We prefer conservative modifications and substitutions (i.e., those that have a minimal effect on the secondary or tertiary structure of the mutein). Such conservative substitutions include those described by Dayhoff in the Atlas of Protein Sequence and Structure 5 (1978), and by Argos in EMBO J., 8, 779-785 (1989). For example, amino acids belonging to one of the following groups represent conservative changes:
ala, pro, gly, gln, asn, ser, thr;
cys, ser, tyr, thr;
val, ile, leu, met, ala, phe;
lys, arg, his; and
phe, tyr, trp, his.
We also prefer modifications or substitutions that eliminate sites for intermolecular crosslinking or incorrect disulfide bond formation. For example, IFN-β is known to have three cys residues, at wild-type positions 17, 31 and 141. U.S. Pat. No. 4,588,585 refers to an IFN-β mutein in which the cys (C) at position 17 has been substituted with ser (S). This substitution can also be utilized in this invention. For example, this invention contemplates an IFN-β mutein having ser (S) substituted for cys (C) at position 17 and val (V) at position 101 substituted with phe (F), trp (W), tyr (Y), or his (H), preferably phe (F), when numbered in accordance with wild type IFN-β.
By "numbered in accordance with wild type IFN-β" we mean identifying a chosen amino acid with reference to the position at which that amino acid normally occurs in wild type IFN-β. Where insertions or deletions are made to the IFN-β mutein, one of skill in the art will appreciate that the val (V) normally occuring at position 101, when numbered in accordance with wild type IFN-β, may be shifted in position in the mutein. However, the location of the shifted val (V) can be readily determined by inspection and correlation of the flanking amino acids with those flanking val101 in wild type IFN-β.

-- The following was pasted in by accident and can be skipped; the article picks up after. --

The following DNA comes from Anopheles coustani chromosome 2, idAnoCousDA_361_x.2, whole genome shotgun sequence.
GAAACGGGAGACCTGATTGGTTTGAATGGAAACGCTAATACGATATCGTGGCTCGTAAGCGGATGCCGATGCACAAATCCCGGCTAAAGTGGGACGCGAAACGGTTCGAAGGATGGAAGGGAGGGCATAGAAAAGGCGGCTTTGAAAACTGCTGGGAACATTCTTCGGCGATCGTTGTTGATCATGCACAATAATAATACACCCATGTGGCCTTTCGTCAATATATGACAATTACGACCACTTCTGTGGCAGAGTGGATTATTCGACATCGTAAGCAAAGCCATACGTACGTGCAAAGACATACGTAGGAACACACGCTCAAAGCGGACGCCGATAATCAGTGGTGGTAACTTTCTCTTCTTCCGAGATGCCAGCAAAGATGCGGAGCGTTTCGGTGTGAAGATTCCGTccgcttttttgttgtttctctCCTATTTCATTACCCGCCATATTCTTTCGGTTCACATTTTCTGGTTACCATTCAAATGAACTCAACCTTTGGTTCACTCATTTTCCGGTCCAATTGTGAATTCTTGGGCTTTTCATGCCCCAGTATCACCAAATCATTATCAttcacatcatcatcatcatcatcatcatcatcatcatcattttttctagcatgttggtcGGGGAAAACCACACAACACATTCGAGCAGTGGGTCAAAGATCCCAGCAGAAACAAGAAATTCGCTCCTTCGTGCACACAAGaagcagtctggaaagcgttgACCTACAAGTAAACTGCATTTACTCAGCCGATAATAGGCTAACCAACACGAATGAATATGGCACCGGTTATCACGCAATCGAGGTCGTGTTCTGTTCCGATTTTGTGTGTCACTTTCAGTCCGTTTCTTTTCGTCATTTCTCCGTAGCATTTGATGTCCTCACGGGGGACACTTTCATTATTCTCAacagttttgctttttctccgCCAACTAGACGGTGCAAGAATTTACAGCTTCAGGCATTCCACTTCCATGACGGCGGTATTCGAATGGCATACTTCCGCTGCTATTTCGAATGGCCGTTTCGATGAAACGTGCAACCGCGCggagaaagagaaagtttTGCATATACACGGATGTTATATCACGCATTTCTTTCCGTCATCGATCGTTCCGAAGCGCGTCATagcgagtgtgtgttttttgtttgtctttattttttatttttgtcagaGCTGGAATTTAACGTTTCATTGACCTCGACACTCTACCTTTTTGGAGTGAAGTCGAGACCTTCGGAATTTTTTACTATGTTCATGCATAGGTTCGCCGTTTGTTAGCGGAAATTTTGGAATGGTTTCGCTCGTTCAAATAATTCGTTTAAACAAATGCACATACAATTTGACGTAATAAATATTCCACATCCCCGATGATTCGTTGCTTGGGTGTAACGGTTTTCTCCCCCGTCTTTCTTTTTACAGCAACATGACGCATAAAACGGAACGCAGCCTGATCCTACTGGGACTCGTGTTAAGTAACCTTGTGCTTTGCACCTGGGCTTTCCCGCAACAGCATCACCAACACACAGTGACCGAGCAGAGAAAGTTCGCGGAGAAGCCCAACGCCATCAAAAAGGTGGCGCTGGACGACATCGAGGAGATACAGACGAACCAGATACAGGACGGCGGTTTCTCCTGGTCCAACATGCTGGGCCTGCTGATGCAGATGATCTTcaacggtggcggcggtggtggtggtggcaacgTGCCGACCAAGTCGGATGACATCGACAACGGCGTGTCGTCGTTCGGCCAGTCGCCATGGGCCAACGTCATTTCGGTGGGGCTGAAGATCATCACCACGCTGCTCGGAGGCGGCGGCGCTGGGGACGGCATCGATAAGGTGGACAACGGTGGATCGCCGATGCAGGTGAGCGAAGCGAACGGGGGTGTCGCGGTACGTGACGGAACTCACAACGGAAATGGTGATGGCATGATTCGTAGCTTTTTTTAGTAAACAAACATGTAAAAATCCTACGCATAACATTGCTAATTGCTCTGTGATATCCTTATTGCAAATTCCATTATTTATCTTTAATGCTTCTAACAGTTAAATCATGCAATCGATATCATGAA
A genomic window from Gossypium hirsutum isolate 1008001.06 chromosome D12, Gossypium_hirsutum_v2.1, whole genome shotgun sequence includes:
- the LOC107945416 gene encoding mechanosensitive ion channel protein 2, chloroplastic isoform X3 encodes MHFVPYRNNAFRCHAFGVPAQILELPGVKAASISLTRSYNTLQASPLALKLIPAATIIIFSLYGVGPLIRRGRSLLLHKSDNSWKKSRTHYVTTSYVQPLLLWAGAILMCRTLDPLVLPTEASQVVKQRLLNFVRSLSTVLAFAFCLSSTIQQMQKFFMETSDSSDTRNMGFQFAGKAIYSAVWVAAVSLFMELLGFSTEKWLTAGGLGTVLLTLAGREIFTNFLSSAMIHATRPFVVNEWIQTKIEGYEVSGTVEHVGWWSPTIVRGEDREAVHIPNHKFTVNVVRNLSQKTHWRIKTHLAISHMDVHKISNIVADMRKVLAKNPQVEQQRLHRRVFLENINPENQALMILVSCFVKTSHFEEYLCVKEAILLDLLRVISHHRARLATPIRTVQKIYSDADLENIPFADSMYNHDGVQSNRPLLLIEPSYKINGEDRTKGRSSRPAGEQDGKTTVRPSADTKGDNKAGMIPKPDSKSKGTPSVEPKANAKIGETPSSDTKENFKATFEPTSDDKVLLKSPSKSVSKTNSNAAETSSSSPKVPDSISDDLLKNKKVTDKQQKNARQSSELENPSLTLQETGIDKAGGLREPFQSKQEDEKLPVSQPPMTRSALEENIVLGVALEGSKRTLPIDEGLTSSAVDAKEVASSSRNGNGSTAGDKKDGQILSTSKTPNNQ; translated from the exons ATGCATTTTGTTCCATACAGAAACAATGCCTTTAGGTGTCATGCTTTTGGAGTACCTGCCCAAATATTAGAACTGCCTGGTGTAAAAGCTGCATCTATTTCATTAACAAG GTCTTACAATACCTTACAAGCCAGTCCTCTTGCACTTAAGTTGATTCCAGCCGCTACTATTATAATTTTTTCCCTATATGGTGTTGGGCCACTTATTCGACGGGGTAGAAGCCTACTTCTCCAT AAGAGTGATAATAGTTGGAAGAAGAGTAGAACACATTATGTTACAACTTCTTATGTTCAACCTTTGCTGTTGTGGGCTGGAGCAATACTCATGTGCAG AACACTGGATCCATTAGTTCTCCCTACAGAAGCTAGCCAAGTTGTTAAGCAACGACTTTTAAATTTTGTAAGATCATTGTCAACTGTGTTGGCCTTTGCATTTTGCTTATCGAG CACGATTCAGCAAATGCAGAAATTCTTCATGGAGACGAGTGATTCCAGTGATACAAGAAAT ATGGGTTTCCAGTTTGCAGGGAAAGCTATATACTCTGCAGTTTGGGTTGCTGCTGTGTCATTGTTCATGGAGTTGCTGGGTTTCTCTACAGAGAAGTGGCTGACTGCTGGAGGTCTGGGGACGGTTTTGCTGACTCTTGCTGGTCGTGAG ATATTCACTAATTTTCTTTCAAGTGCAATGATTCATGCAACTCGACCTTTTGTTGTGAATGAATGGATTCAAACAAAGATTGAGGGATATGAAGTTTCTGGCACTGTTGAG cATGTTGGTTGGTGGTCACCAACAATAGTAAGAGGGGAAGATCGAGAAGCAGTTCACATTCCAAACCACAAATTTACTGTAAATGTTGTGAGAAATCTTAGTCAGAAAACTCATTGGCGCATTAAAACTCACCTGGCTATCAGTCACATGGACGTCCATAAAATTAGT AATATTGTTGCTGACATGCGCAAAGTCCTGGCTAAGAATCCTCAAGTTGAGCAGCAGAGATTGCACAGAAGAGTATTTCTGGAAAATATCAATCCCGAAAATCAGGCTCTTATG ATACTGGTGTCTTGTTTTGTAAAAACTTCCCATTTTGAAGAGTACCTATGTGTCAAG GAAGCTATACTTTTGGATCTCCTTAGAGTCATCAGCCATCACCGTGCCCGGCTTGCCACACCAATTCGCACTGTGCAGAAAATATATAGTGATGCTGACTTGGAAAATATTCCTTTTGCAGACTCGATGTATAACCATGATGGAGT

The IFN-β muteins of the present invention can be produced by any suitable method known in the art. Such methods include constructing a DNA sequence encoding the IFN-β muteins of this invention and expressing those sequences in a suitable transformed host. This method will produce recombinant muteins of this invention. However, the muteins of this invention may also be produced, albeit less preferably, by chemical synthesis or a combination of chemical synthesis and recombinant DNA technology.
In one embodiment of a recombinant method for producing a mutein of this invention, a DNA sequence is constructed by isolating or synthesizing a DNA sequence encoding the wild type IFN-β and then changing the codon for val101 to a codon for phe (F), trp (W), tyr (Y) or his (H), preferably phe (F), by site-specific mutagenesis. This technique is well known. See, e.g., Mark et al., "Site-specific Mutagenesis Of The Human Fibroblast Interferon Gene", Proc. Natl. Acad. Sci. USA, 81, pp. 5662-66 (1984); U.S. Pat. No. 4,588,585, incorporated herein by reference.